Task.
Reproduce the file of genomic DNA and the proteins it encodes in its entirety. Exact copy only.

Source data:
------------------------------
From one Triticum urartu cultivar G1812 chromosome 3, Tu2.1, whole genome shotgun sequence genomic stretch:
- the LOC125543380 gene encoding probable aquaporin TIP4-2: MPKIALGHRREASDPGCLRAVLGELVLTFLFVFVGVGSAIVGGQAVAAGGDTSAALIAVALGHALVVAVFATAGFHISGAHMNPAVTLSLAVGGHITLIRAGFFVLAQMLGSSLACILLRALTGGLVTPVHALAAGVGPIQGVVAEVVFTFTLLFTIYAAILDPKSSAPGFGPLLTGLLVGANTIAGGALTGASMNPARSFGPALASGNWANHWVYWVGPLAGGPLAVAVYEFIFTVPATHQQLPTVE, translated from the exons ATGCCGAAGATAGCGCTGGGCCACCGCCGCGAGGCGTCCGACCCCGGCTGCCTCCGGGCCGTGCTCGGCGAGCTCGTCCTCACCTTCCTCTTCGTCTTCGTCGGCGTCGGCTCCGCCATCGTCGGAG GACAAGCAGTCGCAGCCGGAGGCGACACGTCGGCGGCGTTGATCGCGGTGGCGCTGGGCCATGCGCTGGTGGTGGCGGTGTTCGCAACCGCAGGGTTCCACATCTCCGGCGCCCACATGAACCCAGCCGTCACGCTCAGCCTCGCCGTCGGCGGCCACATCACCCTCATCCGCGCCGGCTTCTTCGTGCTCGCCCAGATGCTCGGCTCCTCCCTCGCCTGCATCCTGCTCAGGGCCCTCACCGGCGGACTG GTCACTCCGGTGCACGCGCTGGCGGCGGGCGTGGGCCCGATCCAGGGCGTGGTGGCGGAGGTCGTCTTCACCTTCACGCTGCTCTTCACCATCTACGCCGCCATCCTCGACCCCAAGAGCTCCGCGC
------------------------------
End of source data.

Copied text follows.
From one Triticum urartu cultivar G1812 chromosome 3, Tu2.1, whole genome shotgun sequence genomic stretch:
- the LOC125543380 gene encoding probable aquaporin TIP4-2: MPKIALGHRREASDPGCLRAVLGELVLTFLFVFVGVGSAIVGGQAVAAGGDTSAALIAVALGHALVVAVFATAGFHISGAHMNPAVTLSLAVGGHITLIRAGFFVLAQMLGSSLACILLRALTGGLVTPVHALAAGVGPIQGVVAEVVFTFTLLFTIYAAILDPKSSAPGFGPLLTGLLVGANTIAGGALTGASMNPARSFGPALASGNWANHWVYWVGPLAGGPLAVAVYEFIFTVPATHQQLPTVE, translated from the exons ATGCCGAAGATAGCGCTGGGCCACCGCCGCGAGGCGTCCGACCCCGGCTGCCTCCGGGCCGTGCTCGGCGAGCTCGTCCTCACCTTCCTCTTCGTCTTCGTCGGCGTCGGCTCCGCCATCGTCGGAG GACAAGCAGTCGCAGCCGGAGGCGACACGTCGGCGGCGTTGATCGCGGTGGCGCTGGGCCATGCGCTGGTGGTGGCGGTGTTCGCAACCGCAGGGTTCCACATCTCCGGCGCCCACATGAACCCAGCCGTCACGCTCAGCCTCGCCGTCGGCGGCCACATCACCCTCATCCGCGCCGGCTTCTTCGTGCTCGCCCAGATGCTCGGCTCCTCCCTCGCCTGCATCCTGCTCAGGGCCCTCACCGGCGGACTG GTCACTCCGGTGCACGCGCTGGCGGCGGGCGTGGGCCCGATCCAGGGCGTGGTGGCGGAGGTCGTCTTCACCTTCACGCTGCTCTTCACCATCTACGCCGCCATCCTCGACCCCAAGAGCTCCGCGC